• Dozens speak at hearing on reasons to keep Murray open

    by  • October 9, 2013 • News

    With a crowd of at least 100 people, only two individuals spoke in favor of closing the Warren G. Murray Developmental Center during Wednesday’s public hearing of the Health Facilities and Review Board that was held at Centralia City Hall.

    Mark Doyle, who was hired by Gov. Pat Quinn to oversee the closures of Murray and the now shuttered Jacksonville Developmental Center, spoke first. Doyle said the “rebalancing initiative” being used on the Murray Center is the same initiative that was used last year to close Jacksonville.

    He also mentioned the Olmstead Act, which a federal judge on Tuesday said was not a reason to close the Murray Center and dismissed the state’s motion that cites the Act in a federal case regarding the closure.

    The second speech in favor of closure came from Joe Turner, deputy director of the Department of Developmental Disabilities within DHS. The director of the department, Kevin Casey, was not available for the hearing.

    Also not available for the hearing were most members of the review board, with only one member, Phil Bradley in attendance. However, Bradley reportedly fell asleep during portions of the hearing.

    Dr. Karen Kelly, the mother of a Murray resident is an experienced behavioral health care nurse, and an expert in health policy. Standing with Kelly during her presentation was her son Eric. She spoke of the dangers that she believes will be facing her son if he is moved out of Murray and into a community integrated living arrangement (CILA) home.

    Kelly noted her son has the body of a linebacker and the mind of a toddler, that he is prone to violent outbursts and had been rejected by multiple community arrangements before being sent to Murray.

    She said privately-operated homes, with small staffs; high turnover and working hours that violate federal labor laws wouldn’t be able to handle her son as they are inadequately trained.

    She listed the recent findings of attorney Stewart Freeman, a court-appointed guardian for the state wards of the center, saying someone belongs in jail for the conditions he found.

    With her voice cracking, and tears in her eyes, Kelly commented that after reading Freeman’s report on his visits to privately-operated residential units, she cried for three hours.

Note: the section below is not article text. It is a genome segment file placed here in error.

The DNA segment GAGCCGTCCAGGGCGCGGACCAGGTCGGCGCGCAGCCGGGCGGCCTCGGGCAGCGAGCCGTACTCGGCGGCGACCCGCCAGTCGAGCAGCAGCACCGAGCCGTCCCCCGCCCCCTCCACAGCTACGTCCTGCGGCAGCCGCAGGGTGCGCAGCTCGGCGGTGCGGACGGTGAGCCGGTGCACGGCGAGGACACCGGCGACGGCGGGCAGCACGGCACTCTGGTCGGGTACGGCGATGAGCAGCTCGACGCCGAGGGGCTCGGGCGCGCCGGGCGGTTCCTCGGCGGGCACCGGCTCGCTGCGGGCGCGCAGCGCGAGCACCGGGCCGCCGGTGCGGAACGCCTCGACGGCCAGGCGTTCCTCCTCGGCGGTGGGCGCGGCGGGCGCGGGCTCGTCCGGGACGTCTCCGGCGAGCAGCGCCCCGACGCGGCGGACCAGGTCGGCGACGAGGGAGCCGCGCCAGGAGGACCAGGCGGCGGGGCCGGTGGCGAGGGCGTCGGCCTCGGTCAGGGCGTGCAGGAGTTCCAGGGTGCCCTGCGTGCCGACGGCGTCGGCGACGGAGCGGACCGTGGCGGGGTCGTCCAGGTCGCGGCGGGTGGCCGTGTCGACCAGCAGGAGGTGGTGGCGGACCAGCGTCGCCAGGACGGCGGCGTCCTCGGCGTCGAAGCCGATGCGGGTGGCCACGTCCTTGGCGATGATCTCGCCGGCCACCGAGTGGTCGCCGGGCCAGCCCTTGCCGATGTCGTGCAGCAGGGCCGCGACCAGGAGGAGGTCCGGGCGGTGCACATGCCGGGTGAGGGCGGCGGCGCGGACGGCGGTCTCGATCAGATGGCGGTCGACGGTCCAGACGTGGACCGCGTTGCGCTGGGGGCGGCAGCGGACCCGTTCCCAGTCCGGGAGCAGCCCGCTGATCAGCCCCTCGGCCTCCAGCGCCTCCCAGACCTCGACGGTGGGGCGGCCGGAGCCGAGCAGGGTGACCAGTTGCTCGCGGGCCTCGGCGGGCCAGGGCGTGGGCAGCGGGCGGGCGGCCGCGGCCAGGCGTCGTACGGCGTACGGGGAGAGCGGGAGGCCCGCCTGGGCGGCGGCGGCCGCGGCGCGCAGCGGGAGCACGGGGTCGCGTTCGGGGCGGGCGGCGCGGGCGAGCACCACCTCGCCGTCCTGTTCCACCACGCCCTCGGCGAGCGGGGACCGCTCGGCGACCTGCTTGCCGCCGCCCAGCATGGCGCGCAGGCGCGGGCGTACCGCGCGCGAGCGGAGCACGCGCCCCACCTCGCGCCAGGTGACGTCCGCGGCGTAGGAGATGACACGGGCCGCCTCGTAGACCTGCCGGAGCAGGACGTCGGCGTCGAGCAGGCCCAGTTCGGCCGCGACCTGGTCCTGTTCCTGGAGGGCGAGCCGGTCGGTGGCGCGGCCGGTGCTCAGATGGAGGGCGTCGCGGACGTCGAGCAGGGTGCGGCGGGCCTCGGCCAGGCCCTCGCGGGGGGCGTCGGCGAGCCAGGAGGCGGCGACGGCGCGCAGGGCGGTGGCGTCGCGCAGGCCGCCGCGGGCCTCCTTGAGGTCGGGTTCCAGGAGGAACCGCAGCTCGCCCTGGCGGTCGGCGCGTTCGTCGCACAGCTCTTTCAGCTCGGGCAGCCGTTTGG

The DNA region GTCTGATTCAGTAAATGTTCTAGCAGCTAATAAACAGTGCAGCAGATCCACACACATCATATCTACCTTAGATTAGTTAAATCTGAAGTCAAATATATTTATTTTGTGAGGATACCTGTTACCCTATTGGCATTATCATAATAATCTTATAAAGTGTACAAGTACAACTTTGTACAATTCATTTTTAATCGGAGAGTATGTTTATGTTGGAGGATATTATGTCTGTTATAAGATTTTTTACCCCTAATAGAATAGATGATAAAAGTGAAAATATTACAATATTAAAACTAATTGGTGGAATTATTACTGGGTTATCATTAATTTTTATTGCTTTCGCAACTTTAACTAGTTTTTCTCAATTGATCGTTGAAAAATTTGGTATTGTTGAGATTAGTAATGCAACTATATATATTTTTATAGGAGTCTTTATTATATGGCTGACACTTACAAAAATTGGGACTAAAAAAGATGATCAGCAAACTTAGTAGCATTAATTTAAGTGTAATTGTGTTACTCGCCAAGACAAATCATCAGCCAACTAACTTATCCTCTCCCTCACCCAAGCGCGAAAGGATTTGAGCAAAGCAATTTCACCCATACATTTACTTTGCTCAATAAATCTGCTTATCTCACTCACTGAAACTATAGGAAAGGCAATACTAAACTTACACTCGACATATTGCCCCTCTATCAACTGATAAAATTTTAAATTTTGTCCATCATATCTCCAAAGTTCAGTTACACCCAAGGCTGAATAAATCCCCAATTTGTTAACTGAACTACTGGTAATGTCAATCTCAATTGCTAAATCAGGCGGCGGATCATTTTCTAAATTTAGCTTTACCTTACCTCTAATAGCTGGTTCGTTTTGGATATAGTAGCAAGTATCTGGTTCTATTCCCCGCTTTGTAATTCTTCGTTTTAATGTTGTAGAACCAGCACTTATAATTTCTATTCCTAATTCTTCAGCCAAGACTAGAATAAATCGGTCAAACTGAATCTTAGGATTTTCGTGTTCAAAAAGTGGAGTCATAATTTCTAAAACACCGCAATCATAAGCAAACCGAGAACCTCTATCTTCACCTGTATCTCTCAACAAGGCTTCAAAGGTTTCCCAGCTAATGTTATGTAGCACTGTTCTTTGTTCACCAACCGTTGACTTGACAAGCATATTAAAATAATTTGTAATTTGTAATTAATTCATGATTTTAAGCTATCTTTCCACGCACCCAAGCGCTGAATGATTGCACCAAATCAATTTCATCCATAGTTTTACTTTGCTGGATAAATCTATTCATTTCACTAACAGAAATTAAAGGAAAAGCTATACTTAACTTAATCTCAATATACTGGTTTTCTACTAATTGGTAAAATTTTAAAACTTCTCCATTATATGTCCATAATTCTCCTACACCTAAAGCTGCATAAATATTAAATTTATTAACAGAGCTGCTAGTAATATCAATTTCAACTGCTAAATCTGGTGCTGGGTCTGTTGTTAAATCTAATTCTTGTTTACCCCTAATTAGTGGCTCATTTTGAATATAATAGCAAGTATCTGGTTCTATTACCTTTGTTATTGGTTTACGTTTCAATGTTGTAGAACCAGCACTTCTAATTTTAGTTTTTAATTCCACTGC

She noted Freeman found overworked staffs and unsafe conditions, with workers at one center using their own money to buy Ensure to poured down a resident’s feeding tube because the CILA home ran out of the resident’s doctor-prescribed nutrition.

    “That’s what you want for my son? I don’t think so,” Kelly said. “I think in your heart, you want to do the right thing.”

    Kelly received a standing ovation for her speech, which led the way for nearly 30 others who spoke of similar concerns, experiences and evidence.

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    Wiley Blair, an attorney in the Clinton County case regarding the state wards of Murray Center, presented information from the affidavit of Janice Kerst, whose daughter lived at Murray for 11 years after multiple failed community placements.

    Kerst, he said, gave her consent to have her daughter Jennifer moved to a CILA home in Danville, after she received promises from DHS of a better life for her daughter.

    She instead found on her first visit that her daughter was reverting to violent outbursts that resulted in holes in the walls

    of her room. During a second visit she discovered her daughter had broken several windows and had been taken to the hospital, but the home never notified her or her ex-husband of the situation.

    Ultimately her daughter was prescribed strong medications and she was kept severely drugged.

    “They are doping people up because they can’t control them,” claimed Blair, adding that within a month of moving into the CILA in Danville, Jennifer was transferred to Shapiro Developmental Center, but again her parents were not informed of her move until days after.

    According to her affidavit, Kerst has requested her daughter be returned to Murray, she says, “If I had known how Jennifer would be treated at her home in Danville, I never would have consented to her transfer. In my opinion there are simply not the safeguards, policies, community and continuity of care that MDC has to offer.”

    “The question you need to be asking yourselves is, ‘Will these residents receive the same level of care?’ The answer is a resounding, ‘no,’” Blair told the board.

    While Tony Paulauski, executive director of The Arc of Illinois was at the hearing, he did not speak before the board. Arc is an advocacy group that has been pushing for the closure of Murray and other state operated developmental centers

    for years.

    Paulauski did hand out folders containing literature about The Arc and a letter stating that he has been to the Murray Center and that in his opinion, “we no longer need any state institutions in Illinois.

    “Governor Quinn’s Rebalancing Initiative is moving the Illinois Disability System out of the dark ages. This initiative is a model for the nation. Nowhere in the United States has a Governor supported community more than Governor Quinn,” reads Paulauski’s letter.